Graham Greene has been on my list for a long, long time. Figured I'd start with The Quiet American but I might just start here.

Barrie said...

You're bringing back memories. I haven't read that book in years!

Paul Bishop said...

Loved this novel when I read it years ago. Also like your current Chet Baker listening choice.

Barbara Martin said...

It's been at least two dog ages since I read that book. Ah, memories.

Paul D Brazill said...

Great choice. It's a fab book and a pretty good film too. As for Mr Greene,I'd go for The Heart Of The Matter and The Comedians next. There was a great documentary years ago about people who went around the world passing themselves off as GG.It was BBC, so it may be easy to track down.

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David Cranmer said...

Scott, It's a damn good book and I see by all the comments that it's not so forgotten.

Barrie, De Nada.

Bish, Baker is underrated and I think I'm going to follow this one up with Chet Baker in Milan.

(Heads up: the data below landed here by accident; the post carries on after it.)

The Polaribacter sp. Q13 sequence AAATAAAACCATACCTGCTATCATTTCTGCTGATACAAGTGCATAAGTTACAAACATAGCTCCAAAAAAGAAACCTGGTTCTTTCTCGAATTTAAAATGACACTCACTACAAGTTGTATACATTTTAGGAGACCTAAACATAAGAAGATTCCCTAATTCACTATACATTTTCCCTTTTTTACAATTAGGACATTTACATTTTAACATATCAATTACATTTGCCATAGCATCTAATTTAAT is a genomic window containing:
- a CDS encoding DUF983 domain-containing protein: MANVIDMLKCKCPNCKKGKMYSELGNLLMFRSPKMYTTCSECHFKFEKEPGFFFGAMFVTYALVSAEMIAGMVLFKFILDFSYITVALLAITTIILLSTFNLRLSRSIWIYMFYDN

Barbara, I always knew The Third Man was popular because of the Orson Welle's film but not Our Man. I guess I'm late to the party. It's encouraging to know it's not forgotten.

Paul, I will keep these titles in mind. How's your short story coming?

Mintrukpeace, If you're not spam, well, you're just so darned nice about it! Thanks for stopping by.

pattinase (abbott) said...

One of my fondest memories is hearing his biographer, Norman Sherry, speak in England. Norman Sherry has, in effect, spent his whole life gathering up Greene's. A great writer from Brighton Rock to the Heart of the Matter, to the End of the Affair to his spy books.

Anonymous said...

Now, The Third Man is nothing short of brilliant. I've always wanted to read Our Man in Havana or at least see the movie. Is it on DVD?